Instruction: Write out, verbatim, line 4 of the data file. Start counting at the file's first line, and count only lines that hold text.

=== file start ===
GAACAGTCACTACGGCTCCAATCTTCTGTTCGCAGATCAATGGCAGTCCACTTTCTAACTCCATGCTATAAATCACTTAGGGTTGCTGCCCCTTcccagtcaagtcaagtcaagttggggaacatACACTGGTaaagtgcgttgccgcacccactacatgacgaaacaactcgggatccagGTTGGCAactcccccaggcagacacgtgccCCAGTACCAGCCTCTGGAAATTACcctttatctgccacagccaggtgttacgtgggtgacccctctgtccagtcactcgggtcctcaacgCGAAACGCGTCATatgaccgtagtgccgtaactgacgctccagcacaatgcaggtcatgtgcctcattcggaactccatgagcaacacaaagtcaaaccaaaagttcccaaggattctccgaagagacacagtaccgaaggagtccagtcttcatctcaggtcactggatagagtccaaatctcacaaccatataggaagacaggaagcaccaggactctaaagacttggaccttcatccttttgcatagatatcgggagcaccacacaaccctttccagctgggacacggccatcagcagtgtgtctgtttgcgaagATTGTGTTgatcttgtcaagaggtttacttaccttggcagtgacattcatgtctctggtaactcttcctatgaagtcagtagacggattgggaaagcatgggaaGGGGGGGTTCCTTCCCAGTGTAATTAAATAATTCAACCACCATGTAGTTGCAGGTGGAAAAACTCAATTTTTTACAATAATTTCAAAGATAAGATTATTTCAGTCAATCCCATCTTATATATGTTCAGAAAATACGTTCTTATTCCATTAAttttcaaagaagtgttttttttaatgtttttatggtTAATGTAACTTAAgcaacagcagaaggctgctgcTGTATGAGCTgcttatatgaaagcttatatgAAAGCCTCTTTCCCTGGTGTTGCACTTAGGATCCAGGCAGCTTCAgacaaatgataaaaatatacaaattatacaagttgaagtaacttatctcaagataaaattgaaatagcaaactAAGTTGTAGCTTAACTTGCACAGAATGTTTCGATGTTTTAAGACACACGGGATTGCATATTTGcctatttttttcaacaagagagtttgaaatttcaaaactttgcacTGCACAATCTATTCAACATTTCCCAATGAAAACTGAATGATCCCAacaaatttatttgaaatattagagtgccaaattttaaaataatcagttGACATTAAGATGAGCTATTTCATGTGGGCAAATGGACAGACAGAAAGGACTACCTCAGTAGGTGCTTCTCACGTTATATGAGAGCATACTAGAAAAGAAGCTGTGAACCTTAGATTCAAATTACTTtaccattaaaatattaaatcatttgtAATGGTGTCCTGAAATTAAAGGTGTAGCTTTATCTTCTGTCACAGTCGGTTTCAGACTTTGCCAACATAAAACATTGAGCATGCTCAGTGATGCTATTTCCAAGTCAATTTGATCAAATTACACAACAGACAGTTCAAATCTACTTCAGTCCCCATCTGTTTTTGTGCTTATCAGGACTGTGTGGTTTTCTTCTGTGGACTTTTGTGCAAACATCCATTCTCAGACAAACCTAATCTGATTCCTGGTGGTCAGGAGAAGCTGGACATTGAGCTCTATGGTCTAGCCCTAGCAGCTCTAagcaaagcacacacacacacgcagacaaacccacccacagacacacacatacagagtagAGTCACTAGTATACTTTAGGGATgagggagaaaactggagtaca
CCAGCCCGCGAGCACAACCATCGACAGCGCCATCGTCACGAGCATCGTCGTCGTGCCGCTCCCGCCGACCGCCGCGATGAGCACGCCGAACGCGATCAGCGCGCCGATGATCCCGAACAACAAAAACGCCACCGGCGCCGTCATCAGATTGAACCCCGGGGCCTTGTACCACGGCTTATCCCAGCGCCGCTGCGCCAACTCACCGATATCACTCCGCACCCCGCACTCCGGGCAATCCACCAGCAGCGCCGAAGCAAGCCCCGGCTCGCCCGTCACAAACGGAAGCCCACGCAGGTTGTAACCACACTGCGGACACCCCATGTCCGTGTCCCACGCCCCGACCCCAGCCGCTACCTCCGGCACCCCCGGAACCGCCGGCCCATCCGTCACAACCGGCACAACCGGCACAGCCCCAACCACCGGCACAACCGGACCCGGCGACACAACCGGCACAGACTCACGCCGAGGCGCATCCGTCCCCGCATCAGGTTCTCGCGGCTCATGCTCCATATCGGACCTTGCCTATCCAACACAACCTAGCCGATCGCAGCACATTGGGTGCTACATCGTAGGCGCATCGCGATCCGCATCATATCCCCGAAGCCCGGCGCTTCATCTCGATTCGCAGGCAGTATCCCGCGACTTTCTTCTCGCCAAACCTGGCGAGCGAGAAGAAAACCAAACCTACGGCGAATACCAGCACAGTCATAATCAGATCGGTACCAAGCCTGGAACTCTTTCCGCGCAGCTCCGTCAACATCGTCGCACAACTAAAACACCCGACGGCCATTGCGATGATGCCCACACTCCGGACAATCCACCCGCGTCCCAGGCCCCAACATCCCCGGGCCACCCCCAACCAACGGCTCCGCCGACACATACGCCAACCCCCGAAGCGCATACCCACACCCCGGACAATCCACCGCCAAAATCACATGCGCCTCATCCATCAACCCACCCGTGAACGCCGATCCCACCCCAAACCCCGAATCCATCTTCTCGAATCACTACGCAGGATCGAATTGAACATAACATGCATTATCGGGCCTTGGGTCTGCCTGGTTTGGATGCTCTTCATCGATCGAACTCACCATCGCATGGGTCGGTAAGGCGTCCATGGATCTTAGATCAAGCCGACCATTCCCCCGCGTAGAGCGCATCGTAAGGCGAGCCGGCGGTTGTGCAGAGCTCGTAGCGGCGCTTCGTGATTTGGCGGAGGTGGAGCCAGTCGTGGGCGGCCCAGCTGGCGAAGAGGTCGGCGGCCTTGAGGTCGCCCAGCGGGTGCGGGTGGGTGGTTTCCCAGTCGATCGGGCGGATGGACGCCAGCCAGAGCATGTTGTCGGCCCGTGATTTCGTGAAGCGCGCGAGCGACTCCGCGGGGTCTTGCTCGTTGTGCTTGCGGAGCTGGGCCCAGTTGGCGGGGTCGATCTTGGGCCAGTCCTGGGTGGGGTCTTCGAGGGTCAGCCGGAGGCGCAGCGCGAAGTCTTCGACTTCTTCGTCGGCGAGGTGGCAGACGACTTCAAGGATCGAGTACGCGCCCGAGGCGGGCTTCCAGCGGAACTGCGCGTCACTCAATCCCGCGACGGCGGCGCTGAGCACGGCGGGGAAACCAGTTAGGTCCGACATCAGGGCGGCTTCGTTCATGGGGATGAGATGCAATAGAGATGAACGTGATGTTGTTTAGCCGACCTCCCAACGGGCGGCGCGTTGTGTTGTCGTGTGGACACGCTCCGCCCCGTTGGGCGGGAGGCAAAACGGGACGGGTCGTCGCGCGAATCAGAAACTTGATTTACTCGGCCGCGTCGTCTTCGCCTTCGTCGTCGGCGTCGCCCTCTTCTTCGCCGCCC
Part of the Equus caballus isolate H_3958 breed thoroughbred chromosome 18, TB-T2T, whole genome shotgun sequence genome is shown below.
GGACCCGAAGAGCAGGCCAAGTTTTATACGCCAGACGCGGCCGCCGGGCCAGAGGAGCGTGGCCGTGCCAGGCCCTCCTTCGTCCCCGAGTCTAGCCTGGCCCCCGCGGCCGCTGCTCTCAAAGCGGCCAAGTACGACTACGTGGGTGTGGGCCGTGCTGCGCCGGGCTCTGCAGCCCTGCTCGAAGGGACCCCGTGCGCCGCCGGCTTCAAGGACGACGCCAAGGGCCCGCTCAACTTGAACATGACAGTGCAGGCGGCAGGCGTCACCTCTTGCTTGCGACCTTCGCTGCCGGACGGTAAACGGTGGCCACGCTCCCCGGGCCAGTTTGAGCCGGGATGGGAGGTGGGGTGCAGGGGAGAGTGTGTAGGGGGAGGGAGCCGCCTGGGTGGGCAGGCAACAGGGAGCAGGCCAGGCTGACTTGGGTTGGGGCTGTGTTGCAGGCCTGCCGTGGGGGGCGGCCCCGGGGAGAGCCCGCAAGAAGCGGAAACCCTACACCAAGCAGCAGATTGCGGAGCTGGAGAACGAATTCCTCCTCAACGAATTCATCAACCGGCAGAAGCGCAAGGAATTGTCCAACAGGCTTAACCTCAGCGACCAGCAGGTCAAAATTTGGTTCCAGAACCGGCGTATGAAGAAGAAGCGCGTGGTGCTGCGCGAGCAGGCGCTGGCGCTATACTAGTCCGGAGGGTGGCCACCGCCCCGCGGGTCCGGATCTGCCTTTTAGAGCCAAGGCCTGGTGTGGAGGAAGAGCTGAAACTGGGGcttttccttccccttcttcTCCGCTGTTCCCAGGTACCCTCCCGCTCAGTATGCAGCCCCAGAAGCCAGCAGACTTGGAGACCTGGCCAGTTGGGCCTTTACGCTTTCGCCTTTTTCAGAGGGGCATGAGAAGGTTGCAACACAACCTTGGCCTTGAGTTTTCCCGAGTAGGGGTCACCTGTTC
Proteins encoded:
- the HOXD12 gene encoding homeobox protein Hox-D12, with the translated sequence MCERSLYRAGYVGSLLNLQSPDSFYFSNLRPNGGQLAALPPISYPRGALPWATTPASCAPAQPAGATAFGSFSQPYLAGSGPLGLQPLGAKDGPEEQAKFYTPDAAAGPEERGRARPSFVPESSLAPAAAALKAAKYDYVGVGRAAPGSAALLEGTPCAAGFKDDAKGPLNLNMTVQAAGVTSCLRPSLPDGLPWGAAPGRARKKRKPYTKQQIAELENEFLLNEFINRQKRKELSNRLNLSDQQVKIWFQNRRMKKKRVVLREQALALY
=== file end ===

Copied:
GGACCCGAAGAGCAGGCCAAGTTTTATACGCCAGACGCGGCCGCCGGGCCAGAGGAGCGTGGCCGTGCCAGGCCCTCCTTCGTCCCCGAGTCTAGCCTGGCCCCCGCGGCCGCTGCTCTCAAAGCGGCCAAGTACGACTACGTGGGTGTGGGCCGTGCTGCGCCGGGCTCTGCAGCCCTGCTCGAAGGGACCCCGTGCGCCGCCGGCTTCAAGGACGACGCCAAGGGCCCGCTCAACTTGAACATGACAGTGCAGGCGGCAGGCGTCACCTCTTGCTTGCGACCTTCGCTGCCGGACGGTAAACGGTGGCCACGCTCCCCGGGCCAGTTTGAGCCGGGATGGGAGGTGGGGTGCAGGGGAGAGTGTGTAGGGGGAGGGAGCCGCCTGGGTGGGCAGGCAACAGGGAGCAGGCCAGGCTGACTTGGGTTGGGGCTGTGTTGCAGGCCTGCCGTGGGGGGCGGCCCCGGGGAGAGCCCGCAAGAAGCGGAAACCCTACACCAAGCAGCAGATTGCGGAGCTGGAGAACGAATTCCTCCTCAACGAATTCATCAACCGGCAGAAGCGCAAGGAATTGTCCAACAGGCTTAACCTCAGCGACCAGCAGGTCAAAATTTGGTTCCAGAACCGGCGTATGAAGAAGAAGCGCGTGGTGCTGCGCGAGCAGGCGCTGGCGCTATACTAGTCCGGAGGGTGGCCACCGCCCCGCGGGTCCGGATCTGCCTTTTAGAGCCAAGGCCTGGTGTGGAGGAAGAGCTGAAACTGGGGcttttccttccccttcttcTCCGCTGTTCCCAGGTACCCTCCCGCTCAGTATGCAGCCCCAGAAGCCAGCAGACTTGGAGACCTGGCCAGTTGGGCCTTTACGCTTTCGCCTTTTTCAGAGGGGCATGAGAAGGTTGCAACACAACCTTGGCCTTGAGTTTTCCCGAGTAGGGGTCACCTGTTC